Irving Kristol once boasted that neoconservatism is the first variant of twentieth-century conservatism that is “in the ‘American grain.’” The implication of this extraordinary claim is that Goldwater conservatism—with its proclaimed attachment to individual rights, limited government, and laissez-faire capitalism, and its rejection of the modern welfare-regulatory state—is somehow outside the American grain. The neoconservatives are and always have been, by contrast, defenders of the post–New Deal welfare state. Not surprisingly, the neocons support, in the words of Ben Wattenberg, a “muscular role for the state,” one that taxes, regulates, and redistributes—and, as we shall see, one that fights. This, apparently, is what it means to be in the American grain.

http://www.cato-unbound.org/2011/03/07/c-bradley-thompson/neoconservatism-unmasked/

http://www.amazon.com/Neo-conservatism-Autobiography-Idea-Irving-Kristol/dp/1566632285

http://consortiumnews.com/2012/12/19/neocons-guided-petraeus-on-afghan-war/

http://www.historycommons.org/project.jsp?project=neoconservatives


The little Marxists are Fine with Raising Taxes

http://www.economicpolicyjournal.com/2012/11/here-we-go-chief-neocon-calls-for.html





At home in the Democratic party

http://en.wikipedia.org/wiki/Henry_M._Jackson

http://www.correntewire.com/thoughts_on_neoconservatism_and_neoliberalism


The fact is that the neocon passion for Hillary may not be as outlandish as it seems at first glance. For one thing, Hillary was instrumental in getting Madeleine Albright appointed secretary of state in 1997, and they remain close friends. Albright is a liberal interventionist of the first order. Her father, Josef Korbel, a former Czech diplomat, was a cold warrior. Albright herself ardently pushed for intervention in the Balkans, first as Clinton’s United Nations ambassador, then, more effectively, as secretary of state. Albright will have the opportunity to weigh in on hot-button foreign-policy issues such as relations with Russia.

http://www.theamericanconservative.com/articles/where-have-all-the-neocons-gone/

txradioguy
02-06-2013, 02:18 PM
And still no response from Molon. What a surprise.

I'm not. Like the DUmmies when you stump them with facts...and they have to run back to their hive to get more talking points...Lube is doing that with his fellow Paulbots.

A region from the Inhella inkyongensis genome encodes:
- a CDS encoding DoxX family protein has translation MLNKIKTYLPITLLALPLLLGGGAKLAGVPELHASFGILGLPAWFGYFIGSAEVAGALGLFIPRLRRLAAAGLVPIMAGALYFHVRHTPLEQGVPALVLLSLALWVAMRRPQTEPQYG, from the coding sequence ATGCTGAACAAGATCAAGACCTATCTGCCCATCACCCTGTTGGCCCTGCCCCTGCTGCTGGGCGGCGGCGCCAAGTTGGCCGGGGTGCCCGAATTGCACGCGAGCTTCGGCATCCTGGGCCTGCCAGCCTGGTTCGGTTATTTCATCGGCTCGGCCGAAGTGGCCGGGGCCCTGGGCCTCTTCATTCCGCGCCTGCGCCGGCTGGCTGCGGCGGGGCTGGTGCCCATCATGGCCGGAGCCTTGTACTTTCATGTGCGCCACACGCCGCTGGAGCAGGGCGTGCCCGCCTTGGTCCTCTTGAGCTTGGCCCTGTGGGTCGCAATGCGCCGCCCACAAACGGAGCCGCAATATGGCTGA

And Ody...I've always said that the Paulbots and the Libtards have more in common with each other than they have differences.

This is proving my point.

Hagel is too stupid for words and couldn't put two coherent sentences together...99.9% chance is he does stumble into the office at the Pentagon he'll do more harm than good...but hey people like Lube and Obama are gonna support him cause he hates Israel suffers from BDS and gets an endorsement from the Islamofascists in Tehran.

Molon Labe
02-07-2013, 12:29 PM
LIke I've said before. I don't support Hagel.

I am just tickled to watch the former Clowns in Fukuyama land going apeshit that they are losing their grip on foreign policy in favor of what preceded them.

But I do have one question.

Why is that so many are supporting the guys beating Hagel up? You know......people like McCain, Graham, Kristol supposed "Conservatives" who are apologists for arming and empowering terrorist organizations that are targeting the US?


Support of Libyan rebels
http://www.weeklystandard.com/articles/qaddafi-must-go_554818.html
http://www.foreignpolicyi.org/content/foreign-policy-experts-urge-president-take-action-halt-violence-libya-1

Libyan Rebel commander admits al qaeda links
http://www.telegraph.co.uk/news/worldnews/africaandindianocean/libya/8407047/Libyan-rebel-commander-admits-his-fighters-have-al-Qaeda-links.html

US arming of rebels falls into Jihadist hands
http://www.nytimes.com/2012/12/06/world/africa/weapons-sent-to-libyan-rebels-with-us-approval-fell-into-islamist-hands.html?pagewanted=all


Support of Syrian intervention and supporting rebels